Most get-rich-quick investments are scams, and financing movies is undoubtedly a risky proposition. But here’s an investment tip for cinephiles: In Hollywood, there’s no better scheme to turn a quick and easy profit than making a horror movie.
That axiom was validated in a big way this weekend as M. Night Shyamalan’s Split won the US box office for the third week in a row since hitting theaters Jan. 20. The psychological horror-thriller is now the fifth highest-grossing January release ever and has already made back its modest $9 million budget 15 times over.
Horror titles dominate a list of the movies of the last decade that delivered the highest returns in proportion to their investment, according to the respected industry site The Numbers. These films have quietly thrived outside the mainstream Hollywood system by managing to put butts into theater seats despite their low costs to produce. They don’t collect the massive windfalls that big-budget Hollywood blockbusters often do, and most carry considerably less cultural cachet—but they’re also much cheaper to make.
Split, in particular, is a huge win for the genre. The Universal Pictures and Blumhouse Productions movie is the highest-grossing horror since The Conjuring in 2013, and it still has some shelf life in the theaters. The Conjuring opened to a near-identical $40 million, but that film dropped 63% in box office gross in its second week. Split only dropped 36%.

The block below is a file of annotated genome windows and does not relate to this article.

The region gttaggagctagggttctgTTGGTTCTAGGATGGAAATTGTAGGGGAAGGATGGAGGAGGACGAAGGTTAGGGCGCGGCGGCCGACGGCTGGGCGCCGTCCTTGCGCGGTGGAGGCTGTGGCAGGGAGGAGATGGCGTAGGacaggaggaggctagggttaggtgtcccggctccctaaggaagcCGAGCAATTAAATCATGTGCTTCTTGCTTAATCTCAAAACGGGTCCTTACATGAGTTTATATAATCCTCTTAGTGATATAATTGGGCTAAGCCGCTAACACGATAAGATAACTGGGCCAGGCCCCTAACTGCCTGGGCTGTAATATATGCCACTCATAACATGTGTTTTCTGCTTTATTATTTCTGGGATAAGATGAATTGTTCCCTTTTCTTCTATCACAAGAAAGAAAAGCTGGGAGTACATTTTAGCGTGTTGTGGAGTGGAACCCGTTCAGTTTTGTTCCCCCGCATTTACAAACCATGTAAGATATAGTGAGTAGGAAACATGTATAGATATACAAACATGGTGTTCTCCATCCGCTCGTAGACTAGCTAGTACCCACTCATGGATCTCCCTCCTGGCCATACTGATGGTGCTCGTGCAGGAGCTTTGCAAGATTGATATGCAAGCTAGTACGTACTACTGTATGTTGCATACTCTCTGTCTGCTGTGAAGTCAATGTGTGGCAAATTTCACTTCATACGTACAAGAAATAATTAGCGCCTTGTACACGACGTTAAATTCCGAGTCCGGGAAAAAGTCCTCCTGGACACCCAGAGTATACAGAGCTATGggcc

The Shyamalan movie’s resounding success, even by the genre’s lofty standards, can be chalked up to a perfect storm of factors. First, and probably most importantly, audiences (and the majority of critics) like it. Plenty of poorly reviewed horror films have still made back their budgets and then some, but it always helps when, you know, the film is good.
But before anyone even saw Split, it was on a path to prosperity. Some horror films are marketed poorly, which dooms their box office prospects. (Case in point: Rings, the latest entry in The Ring franchise that opened to woeful reviews and a mediocre $13 million weekend, in part because audiences didn’t know if it was a sequel, reboot, or remake.) But Split struck the right tenor in its ads, billboards, and commercials. Its trailer was shown on TV and in theaters so many times that some began to jokingly wonder if Split was just a trailer, and not a real movie.
Plus, the film was already swept into the narrative of M. Night Shyamalan’s triumphant comeback. The maestro responsible for horror classics like The Sixth Sense and Signs had spent the better part of the last 15 years making bad films, including the ridiculous Lady in the Water and the tragically misguided After Earth. Split was Shyamalan’s chance at a redemption—one that he apparently made good upon.
And then, of course, there’s the fact that there isn’t much competition around Hollywood in the dark days of January. The month is infamous for its lackluster entertainment output.
Shyamalan is already planning a sequel, and, given how quickly Split became profitable, the studio is certain to be on board. Not every horror film will match the success of Split, but they don’t need to. (Even Rings is already profitable.) The genre is the closest thing Hollywood has to a sure bet.